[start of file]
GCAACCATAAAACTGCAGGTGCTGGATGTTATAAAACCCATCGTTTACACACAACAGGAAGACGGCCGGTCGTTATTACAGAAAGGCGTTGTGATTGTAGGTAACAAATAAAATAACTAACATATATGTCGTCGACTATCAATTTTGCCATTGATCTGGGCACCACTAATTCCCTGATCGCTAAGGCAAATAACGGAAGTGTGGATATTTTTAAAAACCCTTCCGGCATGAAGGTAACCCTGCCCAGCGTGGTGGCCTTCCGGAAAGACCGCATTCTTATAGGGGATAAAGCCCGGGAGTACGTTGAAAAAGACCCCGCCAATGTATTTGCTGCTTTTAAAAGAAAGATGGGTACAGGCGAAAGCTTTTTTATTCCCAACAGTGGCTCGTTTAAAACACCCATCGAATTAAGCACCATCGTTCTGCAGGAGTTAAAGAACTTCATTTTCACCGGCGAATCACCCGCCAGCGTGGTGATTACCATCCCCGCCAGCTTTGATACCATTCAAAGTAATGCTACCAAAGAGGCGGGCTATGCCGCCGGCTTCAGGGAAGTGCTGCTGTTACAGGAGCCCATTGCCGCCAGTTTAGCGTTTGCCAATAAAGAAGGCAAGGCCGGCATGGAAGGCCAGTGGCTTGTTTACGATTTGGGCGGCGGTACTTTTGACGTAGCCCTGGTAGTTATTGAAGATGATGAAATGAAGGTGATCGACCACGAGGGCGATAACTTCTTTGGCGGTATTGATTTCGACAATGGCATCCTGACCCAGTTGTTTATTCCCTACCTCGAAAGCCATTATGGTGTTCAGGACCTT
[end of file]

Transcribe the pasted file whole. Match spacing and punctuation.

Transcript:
GCAACCATAAAACTGCAGGTGCTGGATGTTATAAAACCCATCGTTTACACACAACAGGAAGACGGCCGGTCGTTATTACAGAAAGGCGTTGTGATTGTAGGTAACAAATAAAATAACTAACATATATGTCGTCGACTATCAATTTTGCCATTGATCTGGGCACCACTAATTCCCTGATCGCTAAGGCAAATAACGGAAGTGTGGATATTTTTAAAAACCCTTCCGGCATGAAGGTAACCCTGCCCAGCGTGGTGGCCTTCCGGAAAGACCGCATTCTTATAGGGGATAAAGCCCGGGAGTACGTTGAAAAAGACCCCGCCAATGTATTTGCTGCTTTTAAAAGAAAGATGGGTACAGGCGAAAGCTTTTTTATTCCCAACAGTGGCTCGTTTAAAACACCCATCGAATTAAGCACCATCGTTCTGCAGGAGTTAAAGAACTTCATTTTCACCGGCGAATCACCCGCCAGCGTGGTGATTACCATCCCCGCCAGCTTTGATACCATTCAAAGTAATGCTACCAAAGAGGCGGGCTATGCCGCCGGCTTCAGGGAAGTGCTGCTGTTACAGGAGCCCATTGCCGCCAGTTTAGCGTTTGCCAATAAAGAAGGCAAGGCCGGCATGGAAGGCCAGTGGCTTGTTTACGATTTGGGCGGCGGTACTTTTGACGTAGCCCTGGTAGTTATTGAAGATGATGAAATGAAGGTGATCGACCACGAGGGCGATAACTTCTTTGGCGGTATTGATTTCGACAATGGCATCCTGACCCAGTTGTTTATTCCCTACCTCGAAAGCCATTATGGTGTTCAGGACCTT